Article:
Marx’s Theory of Alienation and Egalitarianism

Topic: Social & Political Theories
Words: 1129 Pages: 4


Capitalism has propelled innovation, business growth, and prosperity in contemporary society. However, increased inequalities and market failures have been associated with capitalism. Capitalistic economic and political systems involve private control of a country’s trade and industries. Consequently, there is a monopoly in the market, leading to higher product prices and poor product quality. Karl Marx developed a theoretical concept, alienation, describing the isolating, dehumanizing, and disenchanting consequences of a capitalistic production system. The theory discusses four aspects of labor alienation: alienation from the labor product, alienation from labor activity, alienation from one’s specific humanity, and alienation from society. Marx’s theory is not inscrutable since it argues that labor actions involve producing some objects by a human being in a specific social context. Therefore, Marx’s alienation theory suggests that human freedom can only be achieved if they regain control of their material things and resources. This essay analyses the four tenets of Marx’s alienation theory.

Marx’s Alienation Theory

Alienated labor is the primary characteristic of a capitalistic economy and political system. Alienation involves the surrender of control through overt denial of proprietary rights’ ownership. According to Karl Max, alienated labor involves involuntary labor that a worker is subjected to and finds no satisfaction (Smith 103). Furthermore, workers in alienated labor lack fulfillment, independence, mental growth, and physical development. The dominating capitalists enjoy the hard labor of their powerless employees living at their mercies. The consequences of alienated labor include isolation, humiliation, unworthiness, and insignificance among the working class. Labour alimentation has been associated with an increasing rate of psychological disorders and suicides among the capitalistic states. Karl Marx’s alienation theory suggests that any worker in a capitalistic system is susceptible to four alienation kinds.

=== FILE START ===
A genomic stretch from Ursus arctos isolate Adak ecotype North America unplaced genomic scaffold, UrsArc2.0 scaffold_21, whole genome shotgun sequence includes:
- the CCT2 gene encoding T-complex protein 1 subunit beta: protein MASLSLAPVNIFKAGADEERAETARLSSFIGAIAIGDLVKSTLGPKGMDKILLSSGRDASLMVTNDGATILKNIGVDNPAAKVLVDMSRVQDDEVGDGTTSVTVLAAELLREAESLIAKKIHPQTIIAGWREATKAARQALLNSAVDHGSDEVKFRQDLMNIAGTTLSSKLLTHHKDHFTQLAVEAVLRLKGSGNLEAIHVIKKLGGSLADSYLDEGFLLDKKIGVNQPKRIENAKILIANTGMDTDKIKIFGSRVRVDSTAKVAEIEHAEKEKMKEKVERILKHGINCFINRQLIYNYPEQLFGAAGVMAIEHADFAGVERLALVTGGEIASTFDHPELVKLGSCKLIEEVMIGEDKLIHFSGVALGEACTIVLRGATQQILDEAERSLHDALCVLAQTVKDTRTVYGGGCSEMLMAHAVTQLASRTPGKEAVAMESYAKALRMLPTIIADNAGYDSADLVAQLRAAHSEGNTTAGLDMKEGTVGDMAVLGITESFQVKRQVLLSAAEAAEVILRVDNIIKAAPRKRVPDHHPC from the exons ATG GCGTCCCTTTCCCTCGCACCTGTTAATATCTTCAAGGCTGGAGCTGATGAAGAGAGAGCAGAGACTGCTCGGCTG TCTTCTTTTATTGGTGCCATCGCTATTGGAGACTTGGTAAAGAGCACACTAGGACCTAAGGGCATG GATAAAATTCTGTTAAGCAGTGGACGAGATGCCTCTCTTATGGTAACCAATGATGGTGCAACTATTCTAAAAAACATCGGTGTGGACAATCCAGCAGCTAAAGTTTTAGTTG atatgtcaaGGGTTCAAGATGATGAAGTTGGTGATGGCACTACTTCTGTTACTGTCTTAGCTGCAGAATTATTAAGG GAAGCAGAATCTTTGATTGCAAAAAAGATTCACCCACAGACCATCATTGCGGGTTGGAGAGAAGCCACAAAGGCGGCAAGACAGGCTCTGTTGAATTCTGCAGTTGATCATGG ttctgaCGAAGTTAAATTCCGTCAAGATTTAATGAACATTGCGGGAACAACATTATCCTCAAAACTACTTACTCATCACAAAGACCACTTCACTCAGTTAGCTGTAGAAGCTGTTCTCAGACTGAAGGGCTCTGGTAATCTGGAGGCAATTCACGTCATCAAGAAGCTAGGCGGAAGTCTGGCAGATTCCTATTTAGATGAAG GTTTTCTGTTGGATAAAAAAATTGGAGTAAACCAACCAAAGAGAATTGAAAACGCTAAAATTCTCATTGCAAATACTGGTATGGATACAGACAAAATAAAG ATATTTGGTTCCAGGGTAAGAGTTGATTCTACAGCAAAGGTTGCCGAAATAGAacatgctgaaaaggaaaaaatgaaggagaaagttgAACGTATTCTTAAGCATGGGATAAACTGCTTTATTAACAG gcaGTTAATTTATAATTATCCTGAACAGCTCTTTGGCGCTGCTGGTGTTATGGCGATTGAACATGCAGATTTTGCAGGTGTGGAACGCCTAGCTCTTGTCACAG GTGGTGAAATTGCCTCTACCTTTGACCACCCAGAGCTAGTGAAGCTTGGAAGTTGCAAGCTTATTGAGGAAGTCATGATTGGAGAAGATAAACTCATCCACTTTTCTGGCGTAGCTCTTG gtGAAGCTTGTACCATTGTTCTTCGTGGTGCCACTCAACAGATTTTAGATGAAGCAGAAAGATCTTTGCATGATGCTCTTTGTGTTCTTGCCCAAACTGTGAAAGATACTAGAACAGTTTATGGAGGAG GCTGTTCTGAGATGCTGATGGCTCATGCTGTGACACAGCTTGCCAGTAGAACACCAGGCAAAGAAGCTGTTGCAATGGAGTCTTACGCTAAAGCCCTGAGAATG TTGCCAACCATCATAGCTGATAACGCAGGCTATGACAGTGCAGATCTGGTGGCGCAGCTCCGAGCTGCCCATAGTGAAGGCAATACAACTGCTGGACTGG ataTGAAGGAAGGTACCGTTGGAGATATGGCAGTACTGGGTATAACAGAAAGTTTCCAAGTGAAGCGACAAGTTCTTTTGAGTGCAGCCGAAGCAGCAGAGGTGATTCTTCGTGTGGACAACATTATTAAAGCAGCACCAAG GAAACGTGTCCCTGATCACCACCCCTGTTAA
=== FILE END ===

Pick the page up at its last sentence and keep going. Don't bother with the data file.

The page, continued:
Alienation from the product of labor

Knowledge and skills have been classified as intellectual properties that belong to whoever possesses them. Producing a product such as a piece of art or a product in a processing plant involves applying skills and knowledge under a worker’s possession. According to Karl Max, objectification can mean how the workers appropriate the natural world to produce valuable objects through human labor (Smith 106). In a capitalistic society, the thing, creating products, becomes an object of another influential person. In alienation takes place in the sense that the worker is separated from the owner. Therefore, what the workers produce becomes a possession of another person, and it is out of the workers’ control. The products made become autonomous and external power on their own. Therefore, the owners, capitalists alienate the workers from their production and may use the products against the workers.

Alienation from the labor activity

Self-autonomy is significant since it involves living a life that is free from manipulative and distorting external factors. However, the workers in a capitalistic system are denied self-autonomy over the production process. They are denied the results of their production efforts, the products, and control over the production process. The production activities lack’ relation to the workers’ desires, what they want to be, and what they might try to become. Since the workers earn wages from their labor, the only relation with their production activity is mere self-preservation and survival. Consequently, the workers are reduced to the animals’ level, filling a physical gap, not a social void.